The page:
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Literature from South America is not common; therefore, the work of Professor Prado, from the Faculty of Medicine of São Paulo, Brazil, is welcome. The author has classified mixed cerebellar syndromes. The translation has been well done by Dr. M. Nathan. He has divided the subject into the syndrome of the superior cerebellar peduncles, the middle cerebellar peduncles, the inferior cerebellar peduncles and the syndrome of compression of the cerebellar hemispheres, and in the last chapter he discusses four maladies that give cerebellar symptomatology, that is, dementia paralytica, disseminated sclerosis, epidemic encephalitis and Friedreich's ataxia. The author records a number of his own observations.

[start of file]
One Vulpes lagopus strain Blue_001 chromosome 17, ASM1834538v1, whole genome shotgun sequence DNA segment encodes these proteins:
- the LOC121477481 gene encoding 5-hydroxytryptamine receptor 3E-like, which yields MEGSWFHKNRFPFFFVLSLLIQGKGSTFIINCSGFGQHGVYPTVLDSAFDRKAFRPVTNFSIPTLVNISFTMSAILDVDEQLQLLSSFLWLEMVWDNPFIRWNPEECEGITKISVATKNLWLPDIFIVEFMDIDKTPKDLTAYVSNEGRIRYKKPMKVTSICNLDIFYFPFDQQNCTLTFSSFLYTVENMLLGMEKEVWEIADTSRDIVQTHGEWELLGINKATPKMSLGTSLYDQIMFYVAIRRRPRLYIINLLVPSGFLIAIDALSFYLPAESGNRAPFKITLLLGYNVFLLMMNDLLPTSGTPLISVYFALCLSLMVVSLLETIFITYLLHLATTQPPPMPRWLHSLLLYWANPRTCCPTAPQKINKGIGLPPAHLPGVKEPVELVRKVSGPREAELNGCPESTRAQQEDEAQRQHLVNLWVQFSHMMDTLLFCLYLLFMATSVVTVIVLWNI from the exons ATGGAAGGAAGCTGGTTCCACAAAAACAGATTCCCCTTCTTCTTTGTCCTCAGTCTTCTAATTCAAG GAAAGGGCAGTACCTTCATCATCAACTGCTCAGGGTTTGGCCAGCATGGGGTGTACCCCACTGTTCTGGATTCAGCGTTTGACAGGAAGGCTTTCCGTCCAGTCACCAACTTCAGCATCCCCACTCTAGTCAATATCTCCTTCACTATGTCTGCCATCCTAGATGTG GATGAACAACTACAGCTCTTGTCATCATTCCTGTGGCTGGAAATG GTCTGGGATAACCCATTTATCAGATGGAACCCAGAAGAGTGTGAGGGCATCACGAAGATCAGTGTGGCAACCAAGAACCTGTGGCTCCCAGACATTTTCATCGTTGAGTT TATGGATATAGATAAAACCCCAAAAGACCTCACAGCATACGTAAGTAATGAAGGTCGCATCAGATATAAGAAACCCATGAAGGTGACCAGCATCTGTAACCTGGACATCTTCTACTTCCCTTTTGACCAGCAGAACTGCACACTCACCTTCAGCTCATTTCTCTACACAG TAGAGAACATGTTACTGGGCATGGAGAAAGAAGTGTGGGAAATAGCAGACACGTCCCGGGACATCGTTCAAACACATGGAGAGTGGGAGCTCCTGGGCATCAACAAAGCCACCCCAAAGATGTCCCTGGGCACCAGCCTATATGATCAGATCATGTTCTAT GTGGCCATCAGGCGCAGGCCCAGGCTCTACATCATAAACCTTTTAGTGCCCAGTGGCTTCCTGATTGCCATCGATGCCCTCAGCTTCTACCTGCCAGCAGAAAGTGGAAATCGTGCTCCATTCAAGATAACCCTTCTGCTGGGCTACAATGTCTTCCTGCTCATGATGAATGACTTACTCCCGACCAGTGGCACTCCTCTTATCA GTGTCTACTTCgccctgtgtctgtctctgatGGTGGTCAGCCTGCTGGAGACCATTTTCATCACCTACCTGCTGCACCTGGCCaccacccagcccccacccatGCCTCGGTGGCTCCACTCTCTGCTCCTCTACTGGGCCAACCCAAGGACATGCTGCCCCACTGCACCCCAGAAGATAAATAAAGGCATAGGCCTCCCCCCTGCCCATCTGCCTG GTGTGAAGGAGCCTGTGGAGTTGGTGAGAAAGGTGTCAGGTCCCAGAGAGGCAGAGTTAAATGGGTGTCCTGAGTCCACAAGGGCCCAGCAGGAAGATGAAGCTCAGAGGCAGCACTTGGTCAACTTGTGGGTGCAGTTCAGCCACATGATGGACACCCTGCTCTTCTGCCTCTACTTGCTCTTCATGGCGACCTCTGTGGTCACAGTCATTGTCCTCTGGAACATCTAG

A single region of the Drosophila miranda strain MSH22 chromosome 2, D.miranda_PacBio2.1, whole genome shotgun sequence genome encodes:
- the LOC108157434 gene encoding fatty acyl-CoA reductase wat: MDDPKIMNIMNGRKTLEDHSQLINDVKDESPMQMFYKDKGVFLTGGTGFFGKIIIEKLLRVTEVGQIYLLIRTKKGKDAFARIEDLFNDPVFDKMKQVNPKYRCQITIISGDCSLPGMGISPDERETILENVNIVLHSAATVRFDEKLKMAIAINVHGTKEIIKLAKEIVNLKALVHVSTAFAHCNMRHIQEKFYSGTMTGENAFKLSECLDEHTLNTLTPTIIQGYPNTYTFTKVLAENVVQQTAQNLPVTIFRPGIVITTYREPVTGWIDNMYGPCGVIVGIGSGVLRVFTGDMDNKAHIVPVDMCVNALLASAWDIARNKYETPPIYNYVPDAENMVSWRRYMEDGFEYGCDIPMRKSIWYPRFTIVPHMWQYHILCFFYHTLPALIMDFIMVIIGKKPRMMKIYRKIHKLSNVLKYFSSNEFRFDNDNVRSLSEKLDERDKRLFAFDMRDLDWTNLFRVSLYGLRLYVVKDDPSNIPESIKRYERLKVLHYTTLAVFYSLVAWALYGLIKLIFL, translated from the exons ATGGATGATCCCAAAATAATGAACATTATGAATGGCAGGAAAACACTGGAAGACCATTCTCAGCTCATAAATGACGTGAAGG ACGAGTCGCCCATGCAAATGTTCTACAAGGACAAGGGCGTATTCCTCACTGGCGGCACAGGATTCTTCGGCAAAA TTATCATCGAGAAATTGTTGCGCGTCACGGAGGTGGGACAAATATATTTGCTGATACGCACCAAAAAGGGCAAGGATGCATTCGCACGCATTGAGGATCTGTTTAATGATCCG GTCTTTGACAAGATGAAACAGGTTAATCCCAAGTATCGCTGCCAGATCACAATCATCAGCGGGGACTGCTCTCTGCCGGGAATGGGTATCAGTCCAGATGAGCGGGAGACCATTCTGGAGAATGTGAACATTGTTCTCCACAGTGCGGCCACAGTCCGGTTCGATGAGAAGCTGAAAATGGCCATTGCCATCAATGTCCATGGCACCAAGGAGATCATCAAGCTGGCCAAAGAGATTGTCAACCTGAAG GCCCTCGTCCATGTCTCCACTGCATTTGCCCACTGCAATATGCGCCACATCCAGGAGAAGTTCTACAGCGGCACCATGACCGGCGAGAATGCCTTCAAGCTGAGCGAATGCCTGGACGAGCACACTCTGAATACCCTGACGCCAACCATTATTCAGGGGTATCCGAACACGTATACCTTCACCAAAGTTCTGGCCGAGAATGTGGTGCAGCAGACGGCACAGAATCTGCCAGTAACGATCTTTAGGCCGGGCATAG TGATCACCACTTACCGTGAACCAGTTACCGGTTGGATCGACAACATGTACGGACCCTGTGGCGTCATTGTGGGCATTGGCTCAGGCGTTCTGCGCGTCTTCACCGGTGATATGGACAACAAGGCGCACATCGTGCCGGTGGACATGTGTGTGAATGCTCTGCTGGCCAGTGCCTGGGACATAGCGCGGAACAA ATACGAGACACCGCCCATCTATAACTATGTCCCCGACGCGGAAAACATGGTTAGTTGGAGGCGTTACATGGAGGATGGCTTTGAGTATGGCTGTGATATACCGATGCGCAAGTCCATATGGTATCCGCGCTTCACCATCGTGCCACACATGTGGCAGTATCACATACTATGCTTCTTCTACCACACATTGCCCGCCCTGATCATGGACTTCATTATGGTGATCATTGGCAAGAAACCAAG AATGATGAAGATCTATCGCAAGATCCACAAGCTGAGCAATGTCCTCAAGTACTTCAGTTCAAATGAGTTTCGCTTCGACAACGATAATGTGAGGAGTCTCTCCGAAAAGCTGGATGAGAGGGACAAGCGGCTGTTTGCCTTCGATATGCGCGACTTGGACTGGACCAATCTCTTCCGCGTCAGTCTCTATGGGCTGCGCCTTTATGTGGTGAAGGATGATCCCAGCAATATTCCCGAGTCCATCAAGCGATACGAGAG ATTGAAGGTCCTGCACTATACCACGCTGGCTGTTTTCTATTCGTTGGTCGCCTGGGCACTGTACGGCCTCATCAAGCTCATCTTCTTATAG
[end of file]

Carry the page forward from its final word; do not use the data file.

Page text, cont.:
While there is nothing new in the book, the subject is well summarized and serves a distinct purpose. It is a pity, however, that the French literature, with rare exceptions, is alone consulted. The English and American literature, especially on the cerebellum, is quite large and
Les syndromes cérébelleux mixtes. Arch NeurPsych. 1932;27(3):759. doi:10.1001/archneurpsyc.1932.02230150275027
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